Richard Reeves

Leon Panetta: Speaking Truth to Power

LOS ANGELES -- In January of 1970, President Richard Nixon tried a half-dozen times to get assistants to fire the young California Republican who headed the small Office of Civil Rights in the Department of Health, Education and Welfare. It seemed the young man had told reporters that the Nixon administration was committed to civil rights and the rule of law, and that was why he was part of it.

The president's assistants, H.R. Haldeman and John Ehrlichman, tried to ignore the order because they worried about the reaction of civil rights organizations and the press. Finally, on Feb. 17, 1970, Nixon told his press secretary, Ron Ziegler, to announce that the director had resigned, which was news to the director.

In September of 1994, I was interviewing President Bill Clinton, thinking we might ramble on for hours as we had in the past. The Clinton White House was like that. After 25 minutes -- I had asked for a half-hour -- his new chief of staff came in with a big smile, a few words of greeting, and I was out of there. Suddenly, the White House did not feel like a fraternity house or an Internet startup anymore.

In last Thursday's Los Angeles Times, under the headline, "Obama Takes the State's Best Bet," the paper's veteran Sacramento columnist, George Skelton, wrote: "Thanks a bunch, Mr. President-elect. You've just taken away California's best hope for government and political reform -- reform necessary to save this state."

The hero of all three of those little stories, the young Republican fighting for civil rights, the Democratic chief of staff and the co-chairman of California Forward, is the same man: Leon Panetta.

In between, the same guy served eight terms in Congress, became chairman of the House Budget Committee and served as director of the Office of Management and Budget. He also sat in on the morning national intelligence briefing during his 2 1/2 years as White House chief of staff.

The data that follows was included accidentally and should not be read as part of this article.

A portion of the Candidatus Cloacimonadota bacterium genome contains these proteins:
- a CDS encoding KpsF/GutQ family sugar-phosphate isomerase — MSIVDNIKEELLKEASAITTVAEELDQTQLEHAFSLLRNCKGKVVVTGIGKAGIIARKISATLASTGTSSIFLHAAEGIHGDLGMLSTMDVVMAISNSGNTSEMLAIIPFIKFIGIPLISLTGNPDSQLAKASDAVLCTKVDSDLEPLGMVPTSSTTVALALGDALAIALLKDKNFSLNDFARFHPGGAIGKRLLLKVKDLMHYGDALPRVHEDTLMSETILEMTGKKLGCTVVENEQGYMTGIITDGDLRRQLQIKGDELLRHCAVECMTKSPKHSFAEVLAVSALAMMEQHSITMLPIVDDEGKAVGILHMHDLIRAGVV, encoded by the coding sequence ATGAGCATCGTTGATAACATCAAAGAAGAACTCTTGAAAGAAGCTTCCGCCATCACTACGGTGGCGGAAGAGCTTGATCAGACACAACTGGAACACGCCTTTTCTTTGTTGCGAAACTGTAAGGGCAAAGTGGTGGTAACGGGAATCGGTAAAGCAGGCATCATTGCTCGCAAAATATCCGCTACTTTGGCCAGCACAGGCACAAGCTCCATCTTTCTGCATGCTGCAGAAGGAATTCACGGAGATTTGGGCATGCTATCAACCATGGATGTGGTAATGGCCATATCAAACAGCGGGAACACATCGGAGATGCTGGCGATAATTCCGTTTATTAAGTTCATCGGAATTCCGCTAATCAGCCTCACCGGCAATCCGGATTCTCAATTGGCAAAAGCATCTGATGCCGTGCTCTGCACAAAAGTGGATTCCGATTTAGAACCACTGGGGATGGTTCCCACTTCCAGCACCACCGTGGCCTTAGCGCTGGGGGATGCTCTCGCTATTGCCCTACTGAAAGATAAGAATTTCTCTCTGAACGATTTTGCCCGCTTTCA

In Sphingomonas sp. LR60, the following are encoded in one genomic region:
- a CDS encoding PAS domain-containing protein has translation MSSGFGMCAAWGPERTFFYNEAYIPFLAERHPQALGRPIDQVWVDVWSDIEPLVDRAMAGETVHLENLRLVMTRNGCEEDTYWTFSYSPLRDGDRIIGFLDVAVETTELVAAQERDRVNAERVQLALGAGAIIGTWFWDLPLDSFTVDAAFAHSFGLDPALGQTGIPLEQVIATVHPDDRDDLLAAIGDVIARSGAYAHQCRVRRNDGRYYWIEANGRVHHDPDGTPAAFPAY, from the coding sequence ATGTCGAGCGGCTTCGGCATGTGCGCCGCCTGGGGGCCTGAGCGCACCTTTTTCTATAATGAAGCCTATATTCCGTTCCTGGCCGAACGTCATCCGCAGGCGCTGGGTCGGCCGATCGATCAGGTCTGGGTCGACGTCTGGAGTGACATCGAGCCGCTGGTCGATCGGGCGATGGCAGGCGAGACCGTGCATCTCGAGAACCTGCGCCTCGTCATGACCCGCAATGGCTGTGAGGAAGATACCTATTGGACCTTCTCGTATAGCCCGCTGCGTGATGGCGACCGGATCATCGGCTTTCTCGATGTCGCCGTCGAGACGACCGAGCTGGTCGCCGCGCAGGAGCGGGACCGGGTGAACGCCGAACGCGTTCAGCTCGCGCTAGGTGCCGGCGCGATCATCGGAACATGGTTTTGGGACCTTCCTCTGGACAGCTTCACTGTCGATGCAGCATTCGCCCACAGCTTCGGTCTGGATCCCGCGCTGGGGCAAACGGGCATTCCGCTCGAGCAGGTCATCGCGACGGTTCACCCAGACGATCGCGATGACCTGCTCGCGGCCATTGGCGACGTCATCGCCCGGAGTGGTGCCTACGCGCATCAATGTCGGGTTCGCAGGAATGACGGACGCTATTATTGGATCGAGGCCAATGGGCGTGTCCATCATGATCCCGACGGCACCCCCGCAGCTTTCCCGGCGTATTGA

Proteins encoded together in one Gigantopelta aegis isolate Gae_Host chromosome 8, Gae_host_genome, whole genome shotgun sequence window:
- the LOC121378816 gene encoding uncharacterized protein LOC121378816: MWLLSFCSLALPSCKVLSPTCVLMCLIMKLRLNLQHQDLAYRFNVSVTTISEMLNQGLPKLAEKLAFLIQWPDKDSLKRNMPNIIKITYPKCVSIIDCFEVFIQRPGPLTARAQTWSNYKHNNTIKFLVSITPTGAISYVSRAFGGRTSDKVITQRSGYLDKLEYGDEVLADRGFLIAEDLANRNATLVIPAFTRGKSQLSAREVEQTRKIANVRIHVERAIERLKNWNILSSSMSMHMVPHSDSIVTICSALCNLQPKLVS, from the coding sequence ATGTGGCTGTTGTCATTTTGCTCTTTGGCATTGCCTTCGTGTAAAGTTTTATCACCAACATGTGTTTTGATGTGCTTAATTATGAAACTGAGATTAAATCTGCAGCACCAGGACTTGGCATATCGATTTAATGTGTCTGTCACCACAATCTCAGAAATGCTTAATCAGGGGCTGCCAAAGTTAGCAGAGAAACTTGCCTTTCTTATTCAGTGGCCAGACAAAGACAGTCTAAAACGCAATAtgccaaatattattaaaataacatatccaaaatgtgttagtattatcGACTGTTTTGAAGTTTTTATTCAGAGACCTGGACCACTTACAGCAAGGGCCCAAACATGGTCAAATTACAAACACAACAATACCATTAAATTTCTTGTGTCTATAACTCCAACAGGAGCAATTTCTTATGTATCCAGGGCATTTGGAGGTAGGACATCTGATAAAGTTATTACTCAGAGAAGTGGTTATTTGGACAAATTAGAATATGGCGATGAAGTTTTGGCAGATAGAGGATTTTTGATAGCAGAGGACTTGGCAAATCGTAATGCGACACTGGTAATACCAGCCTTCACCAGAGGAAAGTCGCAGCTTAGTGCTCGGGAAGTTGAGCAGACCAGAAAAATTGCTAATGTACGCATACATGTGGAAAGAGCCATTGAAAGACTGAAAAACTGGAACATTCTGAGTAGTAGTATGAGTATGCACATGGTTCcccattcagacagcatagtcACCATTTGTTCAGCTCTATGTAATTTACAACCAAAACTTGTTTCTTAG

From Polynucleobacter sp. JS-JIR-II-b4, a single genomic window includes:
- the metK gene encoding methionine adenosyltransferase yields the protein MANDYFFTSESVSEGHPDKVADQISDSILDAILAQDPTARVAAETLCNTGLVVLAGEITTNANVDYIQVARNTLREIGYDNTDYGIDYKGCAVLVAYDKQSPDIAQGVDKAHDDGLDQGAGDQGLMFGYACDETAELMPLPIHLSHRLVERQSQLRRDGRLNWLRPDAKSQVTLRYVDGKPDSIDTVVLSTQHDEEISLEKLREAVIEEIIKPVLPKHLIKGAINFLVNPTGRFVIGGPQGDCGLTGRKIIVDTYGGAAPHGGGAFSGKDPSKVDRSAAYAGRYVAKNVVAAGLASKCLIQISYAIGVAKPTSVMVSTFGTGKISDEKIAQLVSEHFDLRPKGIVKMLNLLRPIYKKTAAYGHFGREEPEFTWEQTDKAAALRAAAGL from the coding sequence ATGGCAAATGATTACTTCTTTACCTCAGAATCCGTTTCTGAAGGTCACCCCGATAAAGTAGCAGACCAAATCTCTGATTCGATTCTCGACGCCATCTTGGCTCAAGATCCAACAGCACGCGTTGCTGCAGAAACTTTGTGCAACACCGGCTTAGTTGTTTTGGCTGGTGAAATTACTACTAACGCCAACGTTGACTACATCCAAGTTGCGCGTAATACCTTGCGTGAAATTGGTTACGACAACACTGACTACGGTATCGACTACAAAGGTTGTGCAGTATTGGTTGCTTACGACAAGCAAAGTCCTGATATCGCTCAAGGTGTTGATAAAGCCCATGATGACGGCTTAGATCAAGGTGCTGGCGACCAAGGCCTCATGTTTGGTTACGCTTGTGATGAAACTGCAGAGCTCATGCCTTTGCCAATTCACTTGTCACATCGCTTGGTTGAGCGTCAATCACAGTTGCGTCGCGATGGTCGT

"Washington's gain is California's loss," said Tracy Westen, director of the Center for Governmental Studies, a California think tank, when he heard that Obama intended to name Panetta director of the Central Intelligence Agency. You would think Washington might appreciate its gain. But, in fact, the intelligence establishment is already out to get Panetta. He is not one of them.

The CIA and some very good friends believe they work for themselves, not for the country. They prefer directors like George "Slam Dunk" Tenet, who came up through the ranks. The attack they will make is that appointing someone like Panetta would "politicize" the collection and interpretation of intelligence. I'm not sure what that means, since one of the problems of the last eight years has been the agency's -- or its directors' -- inclination to tell politicians whatever they wanted to hear.

The first and most important person to attack the Panetta nomination was a longtime California colleague, Sen. Dianne Feinstein, the chairman of the Senate Intelligence Committee. The story is that she was miffed that the Obama folks had not let her know in advance about the Panetta appointment. I'm sure she was -- and had a right to be -- annoyed by that, but I don't think that was the principal reason she jumped in and suggested that her old friend was some kind of hack who had no intelligence experience.

The big reason, I think, is that members of Congress who serve on intelligence committees almost inevitably become co-opted by the "intelligence community." I've watched it happen to other senators -- Bill Bradley and Jay Rockefeller come to mind -- after they have had a secret or two whispered to them. They all adopt a small nod that apparently means, "If you knew what I know. ..."

I don't know what they know, and I don't know whether it is worth knowing. I do know that Leon Panetta is as good as it gets. I do not know whether he can get control over the nasty internal politics of the CIA, but I do know he will tell the truth to the president, and that CIA analysts and spies work not for nameless bosses but for the people of the United States. If that is politicization, I am all for it.

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